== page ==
The problem is real, and one you’re likely familiar with: your digital marketing budget is supporting an increasing number of activities and you’re under growing pressure to connect the top of the funnel to the bottom, delivering business value in terms your CFO and CEO care about.1 What tactics do you prioritize if you’re going to actually start running marketing as a revenue center? How will you measure your progress and communicate it throughout the organization? For healthcare marketing leaders it’s more important than ever to find answers that help you solve the new and evolving marketing puzzle you’re faced with.
Content Marketing and the Seismic Shift in Consumer Expectations
Love it or hate it, it’s clear that content marketing represents a seismic shift for both brands and marketers. Seth Godin famously said “content marketing is the only marketing left,” and there’s a reason it’s become so important: consumers have changed. They’re savvier and more averse to traditional marketing tactics than ever before.
What healthcare consumers expect is information that helps them make important decisions, understand their health conditions, evaluate their care options, live well and even occasionally be entertained. This means your brand won’t be given a second thought if your content stays rooted in yesterday’s promotional tactics. In fact, research shows that being overly self-promotional is the most common reason brands lose the attention of consumers.2 And with that attention goes revenue, growth, success in competitive markets and the respect of your C-Suite.
Clearly, attention is what matters in the new economy. And your job as a healthcare marketing leader is to earn it and monetize it. This often means shifting internal budgets, changing tactics and even retooling skill sets as you launch and refine your content marketing efforts.
If it seems like a lot to take on or you’re not sure where to begin, start with a simple power question you can ask yourself or your content teams: “Can you tell me how we’re doing, what’s working, and what we need to change for better results?” The answers can reveal the difference between just publishing content that’s not connected to results, and a functioning content marketing program that’s either right on track or in need of adjustment.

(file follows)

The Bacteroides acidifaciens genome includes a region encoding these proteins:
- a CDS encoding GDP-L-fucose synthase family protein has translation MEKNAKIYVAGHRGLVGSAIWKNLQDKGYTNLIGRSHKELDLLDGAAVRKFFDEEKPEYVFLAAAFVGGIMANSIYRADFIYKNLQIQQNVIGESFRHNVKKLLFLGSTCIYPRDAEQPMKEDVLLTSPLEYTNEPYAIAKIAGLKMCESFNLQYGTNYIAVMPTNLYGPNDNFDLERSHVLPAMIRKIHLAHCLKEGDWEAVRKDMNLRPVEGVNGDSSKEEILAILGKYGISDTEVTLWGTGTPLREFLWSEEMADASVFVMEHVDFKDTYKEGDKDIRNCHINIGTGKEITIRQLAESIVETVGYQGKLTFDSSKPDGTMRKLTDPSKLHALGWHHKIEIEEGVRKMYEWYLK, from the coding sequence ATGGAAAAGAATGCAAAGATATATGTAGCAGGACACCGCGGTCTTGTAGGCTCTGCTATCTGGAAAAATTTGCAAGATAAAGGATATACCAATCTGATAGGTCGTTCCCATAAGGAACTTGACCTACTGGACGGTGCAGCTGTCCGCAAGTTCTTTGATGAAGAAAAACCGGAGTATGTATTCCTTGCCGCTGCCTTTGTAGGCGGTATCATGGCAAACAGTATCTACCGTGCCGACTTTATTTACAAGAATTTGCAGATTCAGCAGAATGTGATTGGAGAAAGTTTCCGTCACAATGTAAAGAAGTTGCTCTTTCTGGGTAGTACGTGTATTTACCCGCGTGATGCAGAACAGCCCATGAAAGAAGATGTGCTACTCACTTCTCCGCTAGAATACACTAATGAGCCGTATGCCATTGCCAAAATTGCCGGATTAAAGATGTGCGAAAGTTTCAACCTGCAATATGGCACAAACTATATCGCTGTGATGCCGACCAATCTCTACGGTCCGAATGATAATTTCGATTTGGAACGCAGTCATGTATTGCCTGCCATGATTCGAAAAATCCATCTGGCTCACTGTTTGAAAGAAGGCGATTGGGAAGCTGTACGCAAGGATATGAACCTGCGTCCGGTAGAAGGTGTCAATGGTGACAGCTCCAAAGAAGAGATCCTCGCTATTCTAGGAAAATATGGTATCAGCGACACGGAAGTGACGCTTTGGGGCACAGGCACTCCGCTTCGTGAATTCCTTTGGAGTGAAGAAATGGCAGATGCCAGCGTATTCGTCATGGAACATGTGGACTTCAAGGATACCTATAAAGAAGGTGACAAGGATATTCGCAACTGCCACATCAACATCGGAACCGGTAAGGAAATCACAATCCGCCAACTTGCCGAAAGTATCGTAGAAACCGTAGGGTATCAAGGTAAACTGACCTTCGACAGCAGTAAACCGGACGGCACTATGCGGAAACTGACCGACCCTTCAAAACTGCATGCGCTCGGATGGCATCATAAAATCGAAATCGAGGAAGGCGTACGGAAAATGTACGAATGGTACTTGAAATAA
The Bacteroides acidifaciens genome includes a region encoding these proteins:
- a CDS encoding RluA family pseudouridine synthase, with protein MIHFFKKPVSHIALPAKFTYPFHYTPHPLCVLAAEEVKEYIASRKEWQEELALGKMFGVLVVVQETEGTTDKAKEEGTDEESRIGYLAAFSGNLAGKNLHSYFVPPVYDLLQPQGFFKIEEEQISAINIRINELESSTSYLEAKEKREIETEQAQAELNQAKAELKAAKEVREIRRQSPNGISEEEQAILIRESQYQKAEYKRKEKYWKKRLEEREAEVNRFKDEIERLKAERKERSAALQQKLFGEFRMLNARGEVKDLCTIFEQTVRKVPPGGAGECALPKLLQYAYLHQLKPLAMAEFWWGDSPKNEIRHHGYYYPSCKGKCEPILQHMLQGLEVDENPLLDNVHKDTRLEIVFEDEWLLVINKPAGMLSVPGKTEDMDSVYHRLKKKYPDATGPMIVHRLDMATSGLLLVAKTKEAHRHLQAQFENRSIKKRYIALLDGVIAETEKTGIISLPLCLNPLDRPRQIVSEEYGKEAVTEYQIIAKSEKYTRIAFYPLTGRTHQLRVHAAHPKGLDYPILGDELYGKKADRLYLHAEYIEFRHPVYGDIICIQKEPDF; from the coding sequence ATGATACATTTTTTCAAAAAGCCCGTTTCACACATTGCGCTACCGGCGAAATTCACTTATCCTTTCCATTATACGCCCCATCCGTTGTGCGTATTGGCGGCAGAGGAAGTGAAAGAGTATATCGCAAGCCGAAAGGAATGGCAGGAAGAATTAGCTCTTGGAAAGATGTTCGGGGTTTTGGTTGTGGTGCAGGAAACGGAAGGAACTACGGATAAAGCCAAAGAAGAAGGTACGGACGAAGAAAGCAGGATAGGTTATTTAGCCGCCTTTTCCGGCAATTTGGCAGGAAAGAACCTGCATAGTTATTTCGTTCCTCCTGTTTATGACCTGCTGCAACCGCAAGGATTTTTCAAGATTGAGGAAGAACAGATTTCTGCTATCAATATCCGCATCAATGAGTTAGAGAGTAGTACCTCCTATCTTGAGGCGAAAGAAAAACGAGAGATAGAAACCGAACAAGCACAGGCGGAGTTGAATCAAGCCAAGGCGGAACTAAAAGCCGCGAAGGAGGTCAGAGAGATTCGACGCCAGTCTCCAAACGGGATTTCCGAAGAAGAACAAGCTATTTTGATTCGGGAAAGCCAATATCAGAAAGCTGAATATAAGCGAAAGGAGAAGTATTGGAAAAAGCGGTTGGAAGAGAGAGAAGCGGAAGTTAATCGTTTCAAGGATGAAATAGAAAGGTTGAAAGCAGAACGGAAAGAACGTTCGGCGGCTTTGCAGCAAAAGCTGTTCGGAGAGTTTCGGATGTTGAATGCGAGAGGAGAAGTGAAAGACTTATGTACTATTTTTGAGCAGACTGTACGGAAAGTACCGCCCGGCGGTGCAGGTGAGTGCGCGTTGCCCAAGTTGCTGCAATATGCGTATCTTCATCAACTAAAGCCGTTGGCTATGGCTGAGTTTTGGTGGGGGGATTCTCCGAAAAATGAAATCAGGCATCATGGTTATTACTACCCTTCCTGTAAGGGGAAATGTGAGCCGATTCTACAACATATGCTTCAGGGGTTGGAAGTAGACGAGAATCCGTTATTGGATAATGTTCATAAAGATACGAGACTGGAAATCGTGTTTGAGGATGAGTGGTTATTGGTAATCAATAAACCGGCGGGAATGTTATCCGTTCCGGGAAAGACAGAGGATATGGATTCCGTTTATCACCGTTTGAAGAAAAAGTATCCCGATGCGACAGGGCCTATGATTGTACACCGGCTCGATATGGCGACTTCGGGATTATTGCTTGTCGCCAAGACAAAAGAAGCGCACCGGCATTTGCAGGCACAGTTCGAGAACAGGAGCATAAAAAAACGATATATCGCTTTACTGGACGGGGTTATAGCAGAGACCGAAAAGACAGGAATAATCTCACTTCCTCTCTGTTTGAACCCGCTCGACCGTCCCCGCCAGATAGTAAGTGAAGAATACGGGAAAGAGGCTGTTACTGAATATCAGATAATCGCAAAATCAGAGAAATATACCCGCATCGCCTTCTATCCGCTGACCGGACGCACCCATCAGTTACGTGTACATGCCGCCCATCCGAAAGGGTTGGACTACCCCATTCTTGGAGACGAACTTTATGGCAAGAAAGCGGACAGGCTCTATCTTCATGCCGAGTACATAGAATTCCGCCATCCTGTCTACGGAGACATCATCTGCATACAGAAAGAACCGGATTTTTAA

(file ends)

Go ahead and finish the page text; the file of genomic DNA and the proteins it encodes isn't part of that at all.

Be cautious of replies that are strictly about how busy people are without connecting the dots to the revenue pipeline. You want to hear hard numbers about how content is contributing to new patient acquisition, how it’s working to grow relevant audiences, contributing to brand health and even driving organic traffic for high-value keywords you’d otherwise have to buy. If you can describe the value of your content in terms of actual dollars, you’re in a good spot. There are several acceptable ways to do this, and they are critical to helping you understand and communicate your content’s performance and value. Alternatively, if you don’t know where to begin with assessing this in terms of revenue, it may be time for some help.
Social Media, Content, and Pay-to-Play Distribution
Social media is still a major distribution channel for most content marketing, so your investments in it are here to stay. That’s not to say they won’t need to change, however. Recently Amanda Todorovich, Director of Content Marketing at Cleveland Clinic, reminded us all how ephemeral free reach is on social media platforms. Speaking at Content Marketing World 2016, she revealed:
The Facebook algorithm killed us. A couple years ago, 50% of our traffic [to Health Essentials, the Cleveland Clinic health hub] was from social media. Today, it’s not even our number one channel. Organic search is.
– Amanda Todorovich, Content Marketing World 2016
Social media platforms are increasingly attempting to monetize by charging for content promotion. What this means is that you’re now likely in a pay-to-play position. Either you pay to get your traffic in front of the eyeballs you want, or suffer greatly diminished reach of the content you share.